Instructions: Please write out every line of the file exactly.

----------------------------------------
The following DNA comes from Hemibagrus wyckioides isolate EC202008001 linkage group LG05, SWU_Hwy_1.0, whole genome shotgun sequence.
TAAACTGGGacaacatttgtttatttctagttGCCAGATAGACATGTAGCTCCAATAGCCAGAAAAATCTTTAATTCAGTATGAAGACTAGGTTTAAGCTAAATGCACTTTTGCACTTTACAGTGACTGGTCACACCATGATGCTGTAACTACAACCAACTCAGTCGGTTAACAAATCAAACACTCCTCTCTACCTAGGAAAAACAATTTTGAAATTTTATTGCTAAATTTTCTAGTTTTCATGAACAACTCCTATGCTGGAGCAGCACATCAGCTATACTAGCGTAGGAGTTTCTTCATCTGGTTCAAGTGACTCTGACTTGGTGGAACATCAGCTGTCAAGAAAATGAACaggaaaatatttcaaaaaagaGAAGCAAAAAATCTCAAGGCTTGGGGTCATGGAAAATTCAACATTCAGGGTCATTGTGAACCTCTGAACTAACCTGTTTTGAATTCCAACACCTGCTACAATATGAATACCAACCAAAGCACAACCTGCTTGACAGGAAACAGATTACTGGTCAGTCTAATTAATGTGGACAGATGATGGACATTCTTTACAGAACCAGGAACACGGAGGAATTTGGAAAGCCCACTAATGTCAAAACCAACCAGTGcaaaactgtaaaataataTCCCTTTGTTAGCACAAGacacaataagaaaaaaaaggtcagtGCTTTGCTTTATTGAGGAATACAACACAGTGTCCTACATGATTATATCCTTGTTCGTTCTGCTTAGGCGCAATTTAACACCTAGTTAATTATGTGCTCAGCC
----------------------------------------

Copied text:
The following DNA comes from Hemibagrus wyckioides isolate EC202008001 linkage group LG05, SWU_Hwy_1.0, whole genome shotgun sequence.
TAAACTGGGacaacatttgtttatttctagttGCCAGATAGACATGTAGCTCCAATAGCCAGAAAAATCTTTAATTCAGTATGAAGACTAGGTTTAAGCTAAATGCACTTTTGCACTTTACAGTGACTGGTCACACCATGATGCTGTAACTACAACCAACTCAGTCGGTTAACAAATCAAACACTCCTCTCTACCTAGGAAAAACAATTTTGAAATTTTATTGCTAAATTTTCTAGTTTTCATGAACAACTCCTATGCTGGAGCAGCACATCAGCTATACTAGCGTAGGAGTTTCTTCATCTGGTTCAAGTGACTCTGACTTGGTGGAACATCAGCTGTCAAGAAAATGAACaggaaaatatttcaaaaaagaGAAGCAAAAAATCTCAAGGCTTGGGGTCATGGAAAATTCAACATTCAGGGTCATTGTGAACCTCTGAACTAACCTGTTTTGAATTCCAACACCTGCTACAATATGAATACCAACCAAAGCACAACCTGCTTGACAGGAAACAGATTACTGGTCAGTCTAATTAATGTGGACAGATGATGGACATTCTTTACAGAACCAGGAACACGGAGGAATTTGGAAAGCCCACTAATGTCAAAACCAACCAGTGcaaaactgtaaaataataTCCCTTTGTTAGCACAAGacacaataagaaaaaaaaggtcagtGCTTTGCTTTATTGAGGAATACAACACAGTGTCCTACATGATTATATCCTTGTTCGTTCTGCTTAGGCGCAATTTAACACCTAGTTAATTATGTGCTCAGCC